2019 Reading Challenge: Book by an Author of Color

In 2019, OPL invites patrons to take part in the reading challenge! Each month, OPL will highlight a theme and offer suggestions for titles to read or listen to. As you’re working through the challenge, feel free to tag @omahalibrary on Twitter, Instagram or Facebook to let us know which read you picked up this month!

OPL's May reading challenge is to read a book by an author of color. This year's summer reading program theme is A Universe of Stories, and I am a science fiction reader, so I would like to highlight science fiction and fantasy writers. I have included writers of other genres in this list, in case you are more interested in reading something different.

Samuel R. Delany is one of the most celebrated writers in science fiction. His bold and experimental writing has won many awards and challenged conventions since the 1960s. You can see the wide range of his writing in “A, B, C: Three Short Novelsopens a new window,” which collects three very different works of his in one book. One of his best known works is the short story “Aye, and Gomorrah,” which appears in the compilation “Dark Matter: A Century of Speculative Fiction From the African Diasporaopens a new window,” along with his excellent essay “Racism and Science Fiction.”

“Dark Matter” contains stories by a number of talented writers, including Octavia Butler. She is best known for her bleak, post-apocalyptic "Parable of the Soweropens a new window” and for “Kindred,” the devastating time travel novel of the antebellum South. She is a great science fiction writer for people who do not usually read the genre, as her work is more grounded.

Check out some more recent contributors to the genre. Nnedi Okorafor has a trilogy of novellas, “Bintiopens a new window,” “Home” and “The Night Masquerade,” which tell of leaving home, loss, and the effects of war. Okorafor is critically acclaimed for her skill with world building within personal stories, and she is one of the leading voices in the subgenre of Afrofuturism.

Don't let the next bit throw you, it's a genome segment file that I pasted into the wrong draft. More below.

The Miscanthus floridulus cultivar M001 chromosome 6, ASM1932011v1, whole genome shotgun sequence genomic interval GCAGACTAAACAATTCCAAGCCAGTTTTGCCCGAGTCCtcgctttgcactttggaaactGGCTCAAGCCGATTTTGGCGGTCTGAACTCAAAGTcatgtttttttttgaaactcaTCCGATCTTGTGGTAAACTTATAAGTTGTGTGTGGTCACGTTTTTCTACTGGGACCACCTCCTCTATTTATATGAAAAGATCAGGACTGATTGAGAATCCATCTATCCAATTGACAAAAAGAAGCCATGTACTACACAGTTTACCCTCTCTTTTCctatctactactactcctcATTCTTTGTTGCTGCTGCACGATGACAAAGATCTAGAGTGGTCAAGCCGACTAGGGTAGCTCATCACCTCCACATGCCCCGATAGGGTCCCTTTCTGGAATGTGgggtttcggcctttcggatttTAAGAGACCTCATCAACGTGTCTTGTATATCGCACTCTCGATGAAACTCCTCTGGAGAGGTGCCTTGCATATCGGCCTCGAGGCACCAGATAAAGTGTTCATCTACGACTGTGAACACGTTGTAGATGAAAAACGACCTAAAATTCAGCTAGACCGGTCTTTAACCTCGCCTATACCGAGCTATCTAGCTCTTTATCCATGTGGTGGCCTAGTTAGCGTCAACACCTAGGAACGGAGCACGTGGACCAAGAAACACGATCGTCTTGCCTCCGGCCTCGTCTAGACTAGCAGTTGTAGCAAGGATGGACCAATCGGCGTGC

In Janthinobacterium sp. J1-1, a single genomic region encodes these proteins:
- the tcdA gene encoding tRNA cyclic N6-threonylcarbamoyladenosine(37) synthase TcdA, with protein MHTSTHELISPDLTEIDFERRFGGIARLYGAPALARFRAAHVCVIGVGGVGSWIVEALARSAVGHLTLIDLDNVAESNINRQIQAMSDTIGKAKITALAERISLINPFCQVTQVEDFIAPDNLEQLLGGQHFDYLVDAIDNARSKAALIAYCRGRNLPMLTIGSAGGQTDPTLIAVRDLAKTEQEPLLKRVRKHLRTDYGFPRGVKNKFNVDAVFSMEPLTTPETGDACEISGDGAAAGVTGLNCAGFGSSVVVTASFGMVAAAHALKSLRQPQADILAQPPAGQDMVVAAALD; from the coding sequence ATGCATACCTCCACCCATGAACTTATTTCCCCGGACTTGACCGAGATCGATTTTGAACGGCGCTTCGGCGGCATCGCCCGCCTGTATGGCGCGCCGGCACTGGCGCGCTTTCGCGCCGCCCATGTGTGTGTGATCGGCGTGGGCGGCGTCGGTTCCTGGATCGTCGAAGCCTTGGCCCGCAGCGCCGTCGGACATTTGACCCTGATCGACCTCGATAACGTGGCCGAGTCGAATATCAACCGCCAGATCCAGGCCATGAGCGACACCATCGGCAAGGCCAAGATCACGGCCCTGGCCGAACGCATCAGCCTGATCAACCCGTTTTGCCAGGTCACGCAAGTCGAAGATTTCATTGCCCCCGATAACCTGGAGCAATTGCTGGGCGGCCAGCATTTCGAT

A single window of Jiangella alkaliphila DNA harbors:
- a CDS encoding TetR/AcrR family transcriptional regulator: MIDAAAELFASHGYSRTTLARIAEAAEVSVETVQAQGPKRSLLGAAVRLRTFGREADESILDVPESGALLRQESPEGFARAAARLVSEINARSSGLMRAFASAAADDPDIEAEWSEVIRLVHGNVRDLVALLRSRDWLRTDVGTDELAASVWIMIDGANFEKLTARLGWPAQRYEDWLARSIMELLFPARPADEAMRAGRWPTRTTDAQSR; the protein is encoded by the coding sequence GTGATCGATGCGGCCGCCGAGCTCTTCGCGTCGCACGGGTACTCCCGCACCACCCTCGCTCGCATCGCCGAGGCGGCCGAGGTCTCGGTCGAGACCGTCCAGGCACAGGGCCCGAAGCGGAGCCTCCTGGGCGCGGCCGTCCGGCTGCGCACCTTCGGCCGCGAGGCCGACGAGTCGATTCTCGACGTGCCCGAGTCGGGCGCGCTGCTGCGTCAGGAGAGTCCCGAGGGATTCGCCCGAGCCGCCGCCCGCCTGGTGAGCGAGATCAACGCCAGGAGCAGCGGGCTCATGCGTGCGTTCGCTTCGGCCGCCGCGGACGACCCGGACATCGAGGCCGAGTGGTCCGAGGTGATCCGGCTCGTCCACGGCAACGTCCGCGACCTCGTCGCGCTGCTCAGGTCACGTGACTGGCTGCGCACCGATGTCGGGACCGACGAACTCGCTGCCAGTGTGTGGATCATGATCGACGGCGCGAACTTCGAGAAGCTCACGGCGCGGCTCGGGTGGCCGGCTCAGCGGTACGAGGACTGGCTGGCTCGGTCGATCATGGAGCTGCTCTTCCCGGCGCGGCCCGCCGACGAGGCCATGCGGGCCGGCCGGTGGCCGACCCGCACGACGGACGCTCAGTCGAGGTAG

Ted Chiang is a master of using unconventional and thought-provoking short fiction. I recommend starting with either “Stories of your Life and Othersopens a new window” or his soon to be released “Exhalation.” The title story of “Stories of Your Life” is the basis for the film “Arrival.”

Carmen Maria Machado is a new author. Her debut collection of stories “Her Body and Other Parties” is both creepy and compelling as it explores the horror of many women’s experiences.

Malka Older’s Centenal Cycle of “Infomocracyopens a new window,” “Null States,” and “State Tectonics” is a cyberpunk dystopia of conspiracies and greed where a telecommunication monopoly has undue control of how the people engage with the political process.

N.K. Jemisin recently broke a record for the Hugo Award by winning best novel three years in a row for each book in her Broken Earth trilogy: “The Fifth Seopens a new windowThe Fifth Seasonason,” “The Obelisk Gate” and “The Stone Sky.” They are some of the few apocalyptic books that question whether the world is worth saving. Jemisin also recently published the short story collection “How Long ‘til Black Future Month?”

There are many talented authors of color, both in the genres I focused on, as well as others. See more on this list.

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